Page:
Abu Dhabi: When 59-year-old Adel Mahmoud Shawqi was rushed to hospital with chest pain, he was awake, alert and conversant. But he was also experiencing an acute heart attack.
“The electrocardiogram (ECG) test was conducted in the ambulance en route to [the Cleveland Clinic Abu Dhabi], so we knew that this was a heart attack and were prepared to mobilise the team to reopen the blockage and restore the blood flow,” said Dr. Jacques Kobersy, chair of the hospital’s Emergency Medicine Institute.
A heart attack is considered a common occurrence in an Emergency Department (ED) and is normally resolved by the hospital’s multidisciplinary team in less than 60 minutes from arrival. However, matters took a sudden turn for the worse, when the Abu Dhabi resident went into cardiac arrest.
“Shortly after arriving to the ED, Shawqi suddenly lost his pulse, stopped breathing and went into a life-threatening heart rhythm. We immediately started cardiopulmonary resuscitation and performed multiple rounds of advanced cardiac life support with medications, chest compressions and repeated defibrillator shocks,” Dr Kobersy said.
The doctor explained that the care team managed to get a pulse back, and then the patient suffered another arrest. “This was an extraordinary case. We would restart his heart with the defibrillator shock, but then he would again lose his pulse and go into cardiac arrest. This happened repeatedly and Shawqi actually required nine shocks in all. We would not give up. Our team managed to bring this patient, who was on the cusp of death, back to life, and then continued to treat him for his heart attack,” Dr Kobersy explained.
After successfully stabilising the patient and inserting a breathing tube into his throat, the patient was brought to the cardiac catheterisation laboratory where doctors placed a stent in the blocked artery, and also inserted an intra-aortic balloon pump to help his weakened heart pump blood.
The patient was brought to the intensive care unit in critical condition, but with the combined efforts of teams in the Emergency Department, Heart and Vascular Institute, Anesthesiology Institute, and Critical Care and nursing staff, the breathing tube and heart pump were removed just a few days later, and he was able to sit up and talk to his family. He was fully recovered and able to go home within two weeks.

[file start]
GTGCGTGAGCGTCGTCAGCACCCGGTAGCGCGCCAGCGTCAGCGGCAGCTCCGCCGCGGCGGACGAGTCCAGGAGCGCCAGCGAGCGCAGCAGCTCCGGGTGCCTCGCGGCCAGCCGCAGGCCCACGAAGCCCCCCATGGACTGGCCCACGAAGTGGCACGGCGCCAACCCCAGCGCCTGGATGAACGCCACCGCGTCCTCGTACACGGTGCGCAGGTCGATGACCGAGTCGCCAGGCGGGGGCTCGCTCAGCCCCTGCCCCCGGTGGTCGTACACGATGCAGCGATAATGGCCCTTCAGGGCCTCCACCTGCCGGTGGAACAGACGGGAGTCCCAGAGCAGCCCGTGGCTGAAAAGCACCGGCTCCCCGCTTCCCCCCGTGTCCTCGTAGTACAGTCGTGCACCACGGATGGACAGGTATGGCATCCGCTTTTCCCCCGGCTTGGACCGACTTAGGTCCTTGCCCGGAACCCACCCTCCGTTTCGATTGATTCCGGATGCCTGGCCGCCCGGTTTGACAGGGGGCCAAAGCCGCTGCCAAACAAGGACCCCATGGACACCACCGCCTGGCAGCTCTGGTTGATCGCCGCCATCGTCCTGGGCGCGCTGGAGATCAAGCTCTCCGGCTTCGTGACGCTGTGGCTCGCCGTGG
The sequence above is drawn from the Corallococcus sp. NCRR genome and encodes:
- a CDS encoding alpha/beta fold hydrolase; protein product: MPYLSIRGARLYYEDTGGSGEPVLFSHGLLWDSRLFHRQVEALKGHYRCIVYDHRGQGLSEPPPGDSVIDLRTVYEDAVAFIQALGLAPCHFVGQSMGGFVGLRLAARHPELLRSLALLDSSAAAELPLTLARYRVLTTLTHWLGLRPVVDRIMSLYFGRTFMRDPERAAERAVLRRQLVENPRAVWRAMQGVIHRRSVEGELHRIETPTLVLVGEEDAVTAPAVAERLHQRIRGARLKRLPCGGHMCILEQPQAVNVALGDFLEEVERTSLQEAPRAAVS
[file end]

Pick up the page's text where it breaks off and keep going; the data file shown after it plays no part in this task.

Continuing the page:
Shawqi, a two-time stroke survivor, said he remembers feeling like he was having another stroke when it began. “I had immense chest pain, so I asked my wife to call an ambulance. I was fine when I arrived at the hospital but then I lost consciousness,” he said. “Dr Kobersy and the entire team at Cleveland Clinic Abu Dhabi have been phenomenal through my recovery. They checked up on me regularly and have been advising me on how to take care of my heart. Most of my strength is back and I can walk and eat by myself now,” Shawqi added.
He also said a lack of exercise and excessive smoking could be blamed for his poor heart condition. Smoking increases the risk of developing cardiovascular diseases and is the leading cause of preventable deaths. He has therefore decided to turn his life around and spread awareness about heart health. “This was a very traumatic experience for my wife. I have promised her that I will stop smoking so that we can be healthy for the rest of our lives,” he said. “I would also like the community to learn from my experience and go for regular checks. People should be taking care of their heart and prioritising exercise and diet to stay healthy and fit,” Shawqi added.
According to Dr Kobersy, Shawqi made a miraculous recovery even though he was extremely sick. “Not everyone is as lucky as [he has been]. Shawqi has been given a second chance and the key takeaway is that people should not ignore their health. It is never too late to start your journey to good health,” the doctor reminded.